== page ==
Regulating Religion in China

March 16, 2020

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Stairs leading up to the Temple of Heaven in Beijing, China

China is home to hundreds of millions of religious believers and is currently seeing a rapid rise in religious observance. This widespread faith has been a source of conflict for the Chinese Communist Party (CCP), the atheist governing party of China which lays claim to a complex history with religious groups. In recent years, the CCP has increasingly regulated the religious lives of Chinese Christians, Buddhists, Muslims, and others. Since 2017, more than a million Uighurs and other Muslims have been sent to re-education camps to adhere to CCP ideology. Christian pastors and other church leaders have been imprisoned or placed on house arrest for “inciting subversion of state power.” The Catholic Church has also been the site of controversy in China, as Pope Francis reached a deal with the CCP in fall 2018 to recognize the legitimacy of seven bishops appointed by the Chinese government, a move some see as a threat to Vatican autonomy.

In December 2019, the Chinese government announced the policy “Administrative Measures for Religious Groups,” which aims to promote patriotism by cultivating a closer relationship between church and state. Starting February 1, 2020, the Chinese State Administration for Religious Affairs began to exercise greater control over religion, from enforcing state-mandated regulations to requiring religious organizations to support CCP values. The policy can be said to fall into a larger goal: the Sinicization of religion, a plan for the CCP to “actively guide the adaptation of religions to socialist society” outlined by President Xi Jinping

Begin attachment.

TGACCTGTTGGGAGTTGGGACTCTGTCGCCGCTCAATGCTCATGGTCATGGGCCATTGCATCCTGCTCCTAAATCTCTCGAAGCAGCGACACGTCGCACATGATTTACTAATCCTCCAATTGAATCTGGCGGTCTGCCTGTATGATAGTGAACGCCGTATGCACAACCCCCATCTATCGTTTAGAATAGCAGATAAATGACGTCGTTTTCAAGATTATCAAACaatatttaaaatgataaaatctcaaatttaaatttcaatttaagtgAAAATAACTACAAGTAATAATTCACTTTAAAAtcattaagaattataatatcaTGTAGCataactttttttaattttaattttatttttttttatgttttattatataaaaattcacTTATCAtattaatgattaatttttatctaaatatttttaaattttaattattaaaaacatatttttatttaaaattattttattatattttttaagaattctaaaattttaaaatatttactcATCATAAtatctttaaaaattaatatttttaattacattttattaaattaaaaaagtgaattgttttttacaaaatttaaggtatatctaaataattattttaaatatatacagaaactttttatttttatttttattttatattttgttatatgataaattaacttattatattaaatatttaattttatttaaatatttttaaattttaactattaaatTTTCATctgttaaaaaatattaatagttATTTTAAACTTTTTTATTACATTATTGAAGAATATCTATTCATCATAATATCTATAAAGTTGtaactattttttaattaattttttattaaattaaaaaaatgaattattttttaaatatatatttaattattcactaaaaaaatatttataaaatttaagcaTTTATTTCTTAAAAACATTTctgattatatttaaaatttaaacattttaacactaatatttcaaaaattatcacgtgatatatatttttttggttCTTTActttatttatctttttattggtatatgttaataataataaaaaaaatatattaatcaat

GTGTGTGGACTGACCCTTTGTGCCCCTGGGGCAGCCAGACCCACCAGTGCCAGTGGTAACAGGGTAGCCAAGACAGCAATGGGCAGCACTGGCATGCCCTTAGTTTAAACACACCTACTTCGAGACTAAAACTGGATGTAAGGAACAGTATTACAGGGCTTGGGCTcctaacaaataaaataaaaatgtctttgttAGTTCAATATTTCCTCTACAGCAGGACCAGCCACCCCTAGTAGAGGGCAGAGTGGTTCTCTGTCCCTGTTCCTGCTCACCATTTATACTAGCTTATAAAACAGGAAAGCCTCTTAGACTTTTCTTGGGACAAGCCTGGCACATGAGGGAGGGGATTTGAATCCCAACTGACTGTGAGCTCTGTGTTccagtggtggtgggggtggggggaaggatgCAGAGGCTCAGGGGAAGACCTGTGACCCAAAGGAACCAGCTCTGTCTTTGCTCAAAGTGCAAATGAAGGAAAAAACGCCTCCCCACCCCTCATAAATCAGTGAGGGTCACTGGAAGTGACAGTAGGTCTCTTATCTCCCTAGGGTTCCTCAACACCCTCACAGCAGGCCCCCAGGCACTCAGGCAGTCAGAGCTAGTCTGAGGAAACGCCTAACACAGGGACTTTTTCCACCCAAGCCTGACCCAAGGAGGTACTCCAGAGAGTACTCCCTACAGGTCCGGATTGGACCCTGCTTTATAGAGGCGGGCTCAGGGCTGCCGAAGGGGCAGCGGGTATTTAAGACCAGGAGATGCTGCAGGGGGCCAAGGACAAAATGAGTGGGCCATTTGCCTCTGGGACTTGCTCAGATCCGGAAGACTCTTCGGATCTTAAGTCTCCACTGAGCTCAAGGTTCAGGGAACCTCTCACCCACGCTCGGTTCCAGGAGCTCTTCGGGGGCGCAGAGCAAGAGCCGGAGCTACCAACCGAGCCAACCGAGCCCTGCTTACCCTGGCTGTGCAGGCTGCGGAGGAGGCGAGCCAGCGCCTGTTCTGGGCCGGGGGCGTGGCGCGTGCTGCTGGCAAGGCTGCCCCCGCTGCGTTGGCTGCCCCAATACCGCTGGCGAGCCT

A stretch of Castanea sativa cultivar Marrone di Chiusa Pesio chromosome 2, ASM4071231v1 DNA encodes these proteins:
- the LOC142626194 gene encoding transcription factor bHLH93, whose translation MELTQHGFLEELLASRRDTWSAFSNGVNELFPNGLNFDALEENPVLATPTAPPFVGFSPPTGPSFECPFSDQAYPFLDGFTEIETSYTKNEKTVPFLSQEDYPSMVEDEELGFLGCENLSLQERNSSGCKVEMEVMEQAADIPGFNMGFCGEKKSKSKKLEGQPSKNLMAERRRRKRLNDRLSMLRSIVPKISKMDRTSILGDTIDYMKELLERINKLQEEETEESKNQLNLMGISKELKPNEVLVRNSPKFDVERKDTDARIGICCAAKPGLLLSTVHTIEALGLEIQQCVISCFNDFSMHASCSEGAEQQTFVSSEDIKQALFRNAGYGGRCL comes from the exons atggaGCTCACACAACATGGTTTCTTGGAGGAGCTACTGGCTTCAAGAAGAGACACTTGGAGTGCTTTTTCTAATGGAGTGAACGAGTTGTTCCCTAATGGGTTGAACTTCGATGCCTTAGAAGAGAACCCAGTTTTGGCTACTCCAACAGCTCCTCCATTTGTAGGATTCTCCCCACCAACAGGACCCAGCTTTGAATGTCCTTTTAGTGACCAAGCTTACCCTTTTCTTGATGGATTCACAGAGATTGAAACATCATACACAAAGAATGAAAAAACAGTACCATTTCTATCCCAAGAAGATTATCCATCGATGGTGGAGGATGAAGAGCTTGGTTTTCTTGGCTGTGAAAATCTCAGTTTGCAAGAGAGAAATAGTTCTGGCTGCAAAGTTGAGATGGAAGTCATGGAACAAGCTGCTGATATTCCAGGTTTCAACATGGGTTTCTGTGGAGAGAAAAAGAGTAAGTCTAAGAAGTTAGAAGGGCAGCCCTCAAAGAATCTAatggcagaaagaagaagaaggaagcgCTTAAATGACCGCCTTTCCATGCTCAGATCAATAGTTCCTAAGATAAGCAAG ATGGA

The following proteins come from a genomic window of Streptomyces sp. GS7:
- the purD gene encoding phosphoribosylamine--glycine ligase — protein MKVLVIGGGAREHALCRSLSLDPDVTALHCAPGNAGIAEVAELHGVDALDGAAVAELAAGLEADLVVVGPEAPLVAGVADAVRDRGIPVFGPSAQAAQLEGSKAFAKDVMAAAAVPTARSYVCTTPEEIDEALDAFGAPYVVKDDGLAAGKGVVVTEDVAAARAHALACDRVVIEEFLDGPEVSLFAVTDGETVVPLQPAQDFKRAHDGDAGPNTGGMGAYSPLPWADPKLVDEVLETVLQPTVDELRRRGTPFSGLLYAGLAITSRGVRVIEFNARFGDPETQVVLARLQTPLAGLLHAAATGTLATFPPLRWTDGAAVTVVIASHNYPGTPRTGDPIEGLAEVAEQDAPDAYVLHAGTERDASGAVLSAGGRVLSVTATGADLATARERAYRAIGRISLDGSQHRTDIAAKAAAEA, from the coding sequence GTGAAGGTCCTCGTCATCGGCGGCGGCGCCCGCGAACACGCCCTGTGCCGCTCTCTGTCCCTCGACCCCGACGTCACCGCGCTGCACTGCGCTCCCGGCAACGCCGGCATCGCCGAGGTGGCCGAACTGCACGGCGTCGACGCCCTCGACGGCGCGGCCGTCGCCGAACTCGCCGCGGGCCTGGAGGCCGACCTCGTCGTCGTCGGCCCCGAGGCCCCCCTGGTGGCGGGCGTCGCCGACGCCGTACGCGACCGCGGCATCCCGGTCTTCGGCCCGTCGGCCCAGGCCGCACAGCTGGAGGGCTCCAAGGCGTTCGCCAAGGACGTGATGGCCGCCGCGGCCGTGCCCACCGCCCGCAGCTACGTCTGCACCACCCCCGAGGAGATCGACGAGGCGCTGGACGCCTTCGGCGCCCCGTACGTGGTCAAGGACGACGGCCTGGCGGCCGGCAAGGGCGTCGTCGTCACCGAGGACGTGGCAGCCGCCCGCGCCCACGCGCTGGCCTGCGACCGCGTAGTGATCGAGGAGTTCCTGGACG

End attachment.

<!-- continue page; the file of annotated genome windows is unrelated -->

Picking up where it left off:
Chinese policies on religion have sparked concern among faith communities and human rights groups around the world. The response of the American government, however, remains less clear. U.S. Ambassador-at-Large for Religious Freedom Sam Brownback has condemned China for conducting a “war on faith.” However, President Donald Trump, while critical of the treatment of religious groups in China, has not allowed concerns over religious freedom in China to stall the American trade deal with the country. How the international community should respond to religious freedom concerns in China will continue to be a difficult question, especially with the new Chinese regulations of religious groups. 

This week the Berkley Center asks: Why is China re-intensifying the regulation of religious groups? How do Chinese policies on religion fit into larger state objectives? Should the U.S. government place greater pressure on China to advance religious freedom? If so, how? What is the responsibility of religious groups around the world to support faith communities in China? How can interfaith organizations address concerns over religious freedom in China?

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